4. Length means nothing; content does

    Content is king!! Remember when I use to shout that from the rafters? The marketing folks killed me. I just shuffled off to my little hermit’s cottage in the woods, where I mutter it while writing poetry.

    I aim to write posts that are long enough to be worth the energy it took to tap a link and visit, and short enough not to lose the reader’s attention or put them to sleep. I hope I succeed more often than not.

    I do not write for search engines. I get a kick out of taunting you and Stephen King with my Alexa rank, but I seriously don’t care, unless I fall so low no one can find me buried on page 187 of the search engine results. But search engines have no idea what my blog is about, so I’m surprised my rank is as good as it is.

    “Try to go by the Mozart principle; write as much as you need to get your point across, then stop and move on.” Who on earth said that was Mozart principle??

    “The famous complaint of Emperor Joseph II about The Marriage of Figaro – “too many notes, Mozart” – is generally perceived to be a gaffe by a blockhead. In fact, Joseph was echoing what nearly everybody, including his admirers, said about Mozart: he was so imaginative that he couldn’t turn it off, and that made his music at times intense, even demonic. Hence Mozart’s bad, or cautionary, reviews: “too strongly spiced”; “impenetrable labyrinths”; “bizarre flights of the soul”; “overloaded and overstuffed”.” (See https://www.theguardian.com/music/2004/jun/04/classicalmusicandopera )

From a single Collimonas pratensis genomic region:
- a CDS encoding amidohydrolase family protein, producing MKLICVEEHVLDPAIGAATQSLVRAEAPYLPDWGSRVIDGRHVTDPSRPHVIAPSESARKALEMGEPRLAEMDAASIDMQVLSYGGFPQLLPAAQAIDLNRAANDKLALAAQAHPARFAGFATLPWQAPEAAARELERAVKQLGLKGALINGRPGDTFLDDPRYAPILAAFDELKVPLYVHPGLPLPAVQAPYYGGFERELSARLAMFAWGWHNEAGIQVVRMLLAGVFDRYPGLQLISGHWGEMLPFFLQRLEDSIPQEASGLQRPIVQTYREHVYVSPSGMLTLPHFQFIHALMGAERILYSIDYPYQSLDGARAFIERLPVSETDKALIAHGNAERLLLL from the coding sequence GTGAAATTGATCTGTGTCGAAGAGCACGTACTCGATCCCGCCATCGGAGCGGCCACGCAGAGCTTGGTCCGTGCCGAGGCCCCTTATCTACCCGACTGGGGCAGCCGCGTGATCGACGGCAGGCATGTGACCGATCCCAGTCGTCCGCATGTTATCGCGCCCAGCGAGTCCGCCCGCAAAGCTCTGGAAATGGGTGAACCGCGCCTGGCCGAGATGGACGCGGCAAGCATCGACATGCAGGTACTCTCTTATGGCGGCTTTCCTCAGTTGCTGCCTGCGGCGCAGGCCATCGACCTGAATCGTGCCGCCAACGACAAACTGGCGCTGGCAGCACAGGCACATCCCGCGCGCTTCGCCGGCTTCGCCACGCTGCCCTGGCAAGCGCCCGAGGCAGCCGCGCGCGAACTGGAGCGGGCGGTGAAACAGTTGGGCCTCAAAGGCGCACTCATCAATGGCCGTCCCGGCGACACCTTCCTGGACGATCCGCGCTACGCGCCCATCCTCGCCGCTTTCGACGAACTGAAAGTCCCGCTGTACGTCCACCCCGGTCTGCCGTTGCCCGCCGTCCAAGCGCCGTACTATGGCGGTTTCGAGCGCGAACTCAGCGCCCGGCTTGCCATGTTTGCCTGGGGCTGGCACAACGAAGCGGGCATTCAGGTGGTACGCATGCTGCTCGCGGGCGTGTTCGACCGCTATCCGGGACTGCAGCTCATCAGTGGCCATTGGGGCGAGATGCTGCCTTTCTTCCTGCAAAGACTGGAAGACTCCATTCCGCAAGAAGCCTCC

Yeah, well, I love to follow this “Mozart principle”… Emperor Joseph II can get stuffed. By a taxidermist.

    5. Diversify every once in a while

    Do I look like a jerk?

    6. Be a gracious and discriminate host